“Dark beer” – First Person Singular by Haruki Murakami

“When I write novels, I often experience the same feeling as that young man. I want to face people in the world and apologise to each and everyone, “I’m sorry but all I have is dark beer.”

IMG_19Apr2021at092658So writes Murakami in ‘The Yakult Swallows Poetry Collection’, an ostensibly non-fiction piece that sits within what is ostensibly a short story collection, First Person Singular. ‘The Yakult Swallows…’ is about baseball, which Murakami likes a lot. Regarding the quote above, Murakami always likes to drink dark beer, and by the time he usually attracts the attention of a beer seller they always approach apologetically because all they have left is dark beer. It’s just a bonus that dark beer is what Murakami likes. He mentions it in regards to his novels which, as you can see, he issues with the same apologetic feeling as the beer seller. Thankfully, I guess I like dark beer too. Or at least Murakami’s writing at any rate.

If you’re a fan of Murakami, and if you have ever expended even a modicum of thought in wondering what we mean when we say something is ‘Murakami-ish”, then First Person Singular gives you much in the way of proverbial grist for your mill. There are strange stories here, to be sure. Stories in which opposing realities rub up against one another. Take the title story for instance which closes out the book in which a man in a suit gazes into the mirror behind a bar and stops recognising himself moments prior to a woman he has seemingly never met before having a row with him.  When he leaves the bar, in a hurry, it “was no longer the street I knew” and “thick, slimy snakes wound themselves tightly around the trunks.” In ‘Confessions of a Shinagawa Monkey’ (which will have you wondering who was the first to conceive of a back and forth with a monkey, Murakami or David Lynch?), our narrator is confused:

“I felt like bits of reality and unreality were randomly changing places. But I had definitely shared two bottles of Sapporo beer with the monkey as I listened to his life story.”

There is even, in ‘Cream’, the story that opens the book, a sense of Murakami grappling with the obscurity that sometimes annoys less forgiving readers. The narrator is invited by a woman he never really got on with to a recital in the mountains that isn’t actually happening when he arrives. He sits in a park and an old man appears and presents him with a conundrum. Telling the story to a friend who wants to know what it was all about, the narrator explains:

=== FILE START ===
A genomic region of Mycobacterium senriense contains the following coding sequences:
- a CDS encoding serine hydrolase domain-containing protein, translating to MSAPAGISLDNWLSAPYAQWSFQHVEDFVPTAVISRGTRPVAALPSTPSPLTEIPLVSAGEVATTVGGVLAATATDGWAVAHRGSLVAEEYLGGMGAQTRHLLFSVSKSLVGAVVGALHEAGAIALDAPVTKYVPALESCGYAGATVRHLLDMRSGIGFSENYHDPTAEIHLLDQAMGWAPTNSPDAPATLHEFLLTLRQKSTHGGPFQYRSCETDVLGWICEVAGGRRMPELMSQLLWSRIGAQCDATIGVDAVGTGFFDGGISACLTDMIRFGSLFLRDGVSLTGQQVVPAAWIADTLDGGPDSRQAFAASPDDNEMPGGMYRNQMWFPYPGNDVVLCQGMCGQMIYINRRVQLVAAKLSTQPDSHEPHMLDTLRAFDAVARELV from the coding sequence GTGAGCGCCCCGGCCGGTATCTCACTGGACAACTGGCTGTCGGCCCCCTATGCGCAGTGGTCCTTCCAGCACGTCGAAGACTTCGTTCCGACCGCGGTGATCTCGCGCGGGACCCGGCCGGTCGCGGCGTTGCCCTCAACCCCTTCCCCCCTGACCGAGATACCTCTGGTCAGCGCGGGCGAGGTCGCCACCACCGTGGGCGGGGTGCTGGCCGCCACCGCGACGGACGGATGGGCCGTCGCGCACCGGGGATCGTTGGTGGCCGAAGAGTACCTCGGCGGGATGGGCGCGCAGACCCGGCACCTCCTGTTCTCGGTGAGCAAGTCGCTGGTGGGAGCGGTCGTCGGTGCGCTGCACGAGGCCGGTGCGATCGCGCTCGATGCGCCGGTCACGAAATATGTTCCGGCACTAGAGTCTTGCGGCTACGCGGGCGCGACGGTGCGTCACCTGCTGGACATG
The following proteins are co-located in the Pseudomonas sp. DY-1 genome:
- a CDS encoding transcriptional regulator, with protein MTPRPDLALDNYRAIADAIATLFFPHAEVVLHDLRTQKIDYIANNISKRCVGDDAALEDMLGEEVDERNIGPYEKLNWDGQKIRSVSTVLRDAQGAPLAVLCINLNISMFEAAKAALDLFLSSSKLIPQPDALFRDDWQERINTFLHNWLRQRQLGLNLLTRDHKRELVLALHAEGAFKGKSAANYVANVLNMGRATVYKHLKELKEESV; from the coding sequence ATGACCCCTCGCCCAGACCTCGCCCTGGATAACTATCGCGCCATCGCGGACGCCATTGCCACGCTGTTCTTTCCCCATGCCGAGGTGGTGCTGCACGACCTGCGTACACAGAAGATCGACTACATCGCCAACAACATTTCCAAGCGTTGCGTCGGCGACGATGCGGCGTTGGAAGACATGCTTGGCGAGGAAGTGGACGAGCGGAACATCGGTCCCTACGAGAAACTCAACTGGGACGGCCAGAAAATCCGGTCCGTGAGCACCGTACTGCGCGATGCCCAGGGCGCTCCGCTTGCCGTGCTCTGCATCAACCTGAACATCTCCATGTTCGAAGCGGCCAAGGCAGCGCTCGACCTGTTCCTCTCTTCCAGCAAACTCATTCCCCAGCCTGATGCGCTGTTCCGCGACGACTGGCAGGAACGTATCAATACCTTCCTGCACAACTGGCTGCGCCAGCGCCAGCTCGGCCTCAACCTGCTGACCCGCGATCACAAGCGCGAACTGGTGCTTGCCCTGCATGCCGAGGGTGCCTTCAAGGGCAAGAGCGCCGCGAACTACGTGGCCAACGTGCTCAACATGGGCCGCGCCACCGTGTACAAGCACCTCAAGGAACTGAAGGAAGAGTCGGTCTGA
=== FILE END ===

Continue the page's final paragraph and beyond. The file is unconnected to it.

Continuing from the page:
“Back then it bothered me too. A lot. It hurt me too. But thinking about it later, from a distance, after time had passed, it came to feel insignificant, not worth getting upset about. … Inexplicable, illogical events that nevertheless are deeply disturbing. I guess we need to not think about them, just close our eyes and get through them. As if we were passing under a huge wave.”

There are slight niggles here and there. Murakami can be impossibly vague at times, both in the set-up and in the resolution of his stories. In ‘With the Beatles’, for instance, one of the longest stories here, he tells us:

“There’s one girl – a woman who used to be a girl, I mean – whom I remember well. I don’t know her name, though. And, naturally, I don’t know where she is now or what she’s doing.”

Similarly, ‘Charlie Parker Plays Bossa Nova’ ends with:

“Can you believe it?

You’d better. Because it happened.

It really did.”

To return to that title story again, as the detail shimmers about the narrator, he says, “The parts were clear, yet the whole wasn’t in focus.” That, more than anything else, sums up the slight niggles.

Niggles aside, however, if you were to ask me whether I liked the book, I’d say I did. I was reminded, at times, in the preoccupations with jazz and with young women, of Woody Allen, another ageing artist (and there were times when I tried to read the stories as if they were being read by Woody Allen – it’s an interesting game). It may be, if you are not a fan of Allen or Murakami (particularly if you detest both) that this book is powerfully not for you. But the Allen / Murakami comparison is a good one nevertheless. There are overlaps certainly.

Of the eight pieces contained herein, I’d say at least six of them are satisfying additions to the Murakami back catalogue. I could have done without the baseball piece (I just don’t do sport, even if it’s Murakami talking about sport) and ‘Carneval’ is slightly ramshackle and comes to seem like nothing more than badly stitched recollections (here’s another unattractive woman I went out with – yuk). Of the rest, they more than adequately performed the trick of lifting me up from my life, transporting me elsewhere and taking my mind off my worries for a bit. To close out in a Murakami-ish way, you can’t say fairer than that.

Any Cop?: Whilst it isn’t quite as cohesive as either Men Without Women or After the Quake, it’s still a very enjoyable collection of (mostly) short stories.

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